GoGet wants to bridge the gap by connecting businesses with verified flexible workers, she added. GoGetters are able to switch between different categories of work, which Chia said gives the ability to learn new skills. Companies are provided with management features that include the ability to create a list of GoGetters they want to work with again and tools for recruiting, training and payment.

The Series A will be used to expand GoGet in Malaysia. One of the things many companies whose business models revolve around the gig economy need to grapple with as they scale include workers who are frustrated by uneven work, low pay and the lack of benefits they would receive as full-time employees. In California, for example, this has resulted in a political battle as companies like Uber, DoorDash and Lyft try to roll back legislation that would force them to classify more gig workers as full-time employees.

Chia said GoGet’s “vision is to bring flexible work to the world in a sustainable manner.” Part of this entails giving GoGet’s gig workers access to benefits like on-demand savings and insurance plans that are similar to what full-time employees receive. GoGet’s platform also has career-building features, including online trainings and networking tools, so workers can prepare for jobs that require different skill sets.

While GoGet’s short-term plan is to focus on growth in Malaysia, it eventually plans to enter other ASEAN countries, too.

In a press statement about the investment, Monk’s Hill Ventures co-founder and managing partner Kuo-Yi Lim said, “The nature of work is being redefined as companies and workers seek both flexibility and fit. This trend has been accelerated by the pandemic, as businesses are transforming in response and require more elastic workforce. GoGet provides a community of motivated and well-trained workers, but more importantly, its platform extends the corporate people management systems to ensure quality, compliance and seamless workflow.”

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Shipt shoppers are organizing a walkout in protest of new pay model

Shipt shoppers are organizing a handful of actions in protest of Shipt’s new pay structure that began rolling out this month.  The first action is happening from Saturday, Oct. 17 through Oct. 19, when workers are calling on their fellow Shipt shoppers to walk out and boycott the company. Organizers are asking for shoppers not to schedule any hours or accept any orders during that time.

“Our goal is to draw attention to the fact that this pay scale really does affect shoppers and regardless of Shipt’s position of it taking into account effort and benefitting shoppers, we are finding it is the opposite on both fronts,” Willy Solis, a Shipt shopper in Dallas and lead organizer at Gig Workers Collective, told TechCrunch. “It’s not holding up to the true reality. We are getting paid less for more effort.”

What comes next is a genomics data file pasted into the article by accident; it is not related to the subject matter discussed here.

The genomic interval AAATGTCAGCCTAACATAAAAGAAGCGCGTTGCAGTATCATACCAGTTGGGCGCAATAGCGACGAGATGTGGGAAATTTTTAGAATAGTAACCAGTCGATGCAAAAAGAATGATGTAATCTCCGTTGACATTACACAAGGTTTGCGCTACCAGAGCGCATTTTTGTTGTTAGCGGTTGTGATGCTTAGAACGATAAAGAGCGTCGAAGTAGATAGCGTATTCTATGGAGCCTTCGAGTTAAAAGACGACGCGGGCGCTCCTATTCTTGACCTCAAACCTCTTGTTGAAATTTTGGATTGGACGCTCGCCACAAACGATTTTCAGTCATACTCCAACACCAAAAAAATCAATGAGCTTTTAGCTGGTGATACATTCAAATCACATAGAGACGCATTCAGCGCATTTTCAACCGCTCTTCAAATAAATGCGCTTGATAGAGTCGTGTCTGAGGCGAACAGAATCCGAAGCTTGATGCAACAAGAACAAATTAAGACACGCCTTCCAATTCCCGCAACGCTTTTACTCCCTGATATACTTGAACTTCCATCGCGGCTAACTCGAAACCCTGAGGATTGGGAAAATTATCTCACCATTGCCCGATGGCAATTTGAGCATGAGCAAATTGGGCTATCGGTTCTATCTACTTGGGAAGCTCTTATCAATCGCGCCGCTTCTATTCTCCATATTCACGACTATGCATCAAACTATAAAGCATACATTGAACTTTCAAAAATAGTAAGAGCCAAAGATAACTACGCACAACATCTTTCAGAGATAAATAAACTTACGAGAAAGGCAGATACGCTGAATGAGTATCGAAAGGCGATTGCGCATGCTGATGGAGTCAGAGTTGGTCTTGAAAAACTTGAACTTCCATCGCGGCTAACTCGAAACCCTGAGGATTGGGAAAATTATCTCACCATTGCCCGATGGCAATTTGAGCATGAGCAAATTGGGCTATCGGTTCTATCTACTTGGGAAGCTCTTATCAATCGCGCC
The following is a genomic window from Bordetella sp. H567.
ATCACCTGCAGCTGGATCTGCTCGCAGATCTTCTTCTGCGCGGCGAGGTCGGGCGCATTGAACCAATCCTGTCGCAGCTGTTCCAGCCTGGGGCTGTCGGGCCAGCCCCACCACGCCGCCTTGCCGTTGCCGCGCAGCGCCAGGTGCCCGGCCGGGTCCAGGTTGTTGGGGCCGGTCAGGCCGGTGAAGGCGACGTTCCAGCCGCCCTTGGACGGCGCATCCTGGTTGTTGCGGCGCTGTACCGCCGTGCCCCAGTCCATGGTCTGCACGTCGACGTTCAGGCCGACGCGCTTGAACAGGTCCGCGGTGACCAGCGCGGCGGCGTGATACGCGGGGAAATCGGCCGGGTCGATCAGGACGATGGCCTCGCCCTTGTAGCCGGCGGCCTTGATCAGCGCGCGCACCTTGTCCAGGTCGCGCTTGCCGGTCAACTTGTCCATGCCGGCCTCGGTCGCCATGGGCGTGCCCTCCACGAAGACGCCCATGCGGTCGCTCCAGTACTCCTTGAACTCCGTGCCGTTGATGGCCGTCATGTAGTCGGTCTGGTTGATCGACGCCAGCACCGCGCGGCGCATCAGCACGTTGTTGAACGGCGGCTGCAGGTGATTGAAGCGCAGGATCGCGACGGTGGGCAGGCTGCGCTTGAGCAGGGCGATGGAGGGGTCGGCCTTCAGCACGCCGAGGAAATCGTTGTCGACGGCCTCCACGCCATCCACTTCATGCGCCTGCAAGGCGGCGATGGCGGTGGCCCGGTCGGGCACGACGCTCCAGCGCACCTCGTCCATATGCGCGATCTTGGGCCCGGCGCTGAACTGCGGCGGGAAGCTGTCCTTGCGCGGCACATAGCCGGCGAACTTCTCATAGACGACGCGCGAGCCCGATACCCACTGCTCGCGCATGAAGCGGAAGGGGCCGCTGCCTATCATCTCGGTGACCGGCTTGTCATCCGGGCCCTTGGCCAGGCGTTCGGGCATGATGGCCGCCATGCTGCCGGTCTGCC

Shipt shoppers also plan to stage a direct action at Target’s corporate headquarters in Minneapolis, Minnesota on Monday, October 19. During the action, shoppers plan to read letters written to Shipt CEO Kelly Caruso that describe how the pay changes have impacted them.

“We have communicated to shoppers that we have learned a lot in the six years we have been in business,” Shipt spokesperson Molly Snyder told TechCrunch in a statement. “Our previous pay model was a commission model that paid based on the cost of the basket or the order. We know how much effort goes into shopping and delivering and believe that we should compensate for that effort. The new model accounts for that effort by factoring in things like the order complexity, what market it is in and the day and time of week. Shoppers will always see the pay range for the shop, the address where they would need to deliver it, a list of all of the items in the shop and the delivery window timeframe. Shoppers can choose whether or not they want to accept an order.”

Shipt shoppers have been speaking out against this new pay model since earlier this year, after Shipt started testing this new pay structure. In February, a Shipt shopper from Kalamazoo told me they were losing about 30% or more of their regular pay as a result of the change.

According to Target-owned Shipt, it’s doing this to “better account for the actual effort it takes to complete and deliver orders,” Shipt wrote in the Shipt Shopper Hub. That means the new pay model takes into account estimated drive time from the store to the customer’s door, how many items are in the order, location, peak shopping windows and more. But Shipt isn’t sharing an exact formula for calculating pay because “each metro has unique characteristics that can affect the shopping experience.”

On the blog, Shipt also points to how similarly priced orders might pay differently as a result of the effort it takes. For example, if the order total is $100 but is only one item versus 30 items, the latter order scenario would take more effort. That means the shopper would get paid more for that order with more items. But Solis said that’s an anomaly and that the majority of shoppers don’t receive orders like that.

“To base an entire pay structure off of an anomaly like that is really concerning,” he said.

Meanwhile, Solis said he’s found discrepancies between the way Shipt talks about its formula for calculating pay. In July, Shipt published a blog post about shop time. In it, the company laid out how it thinks about things like the location of the item, size of store and more. In the original post, which has since been updated, Shipt said it did not take into account checkout time, nor was it trying to gain insight about it.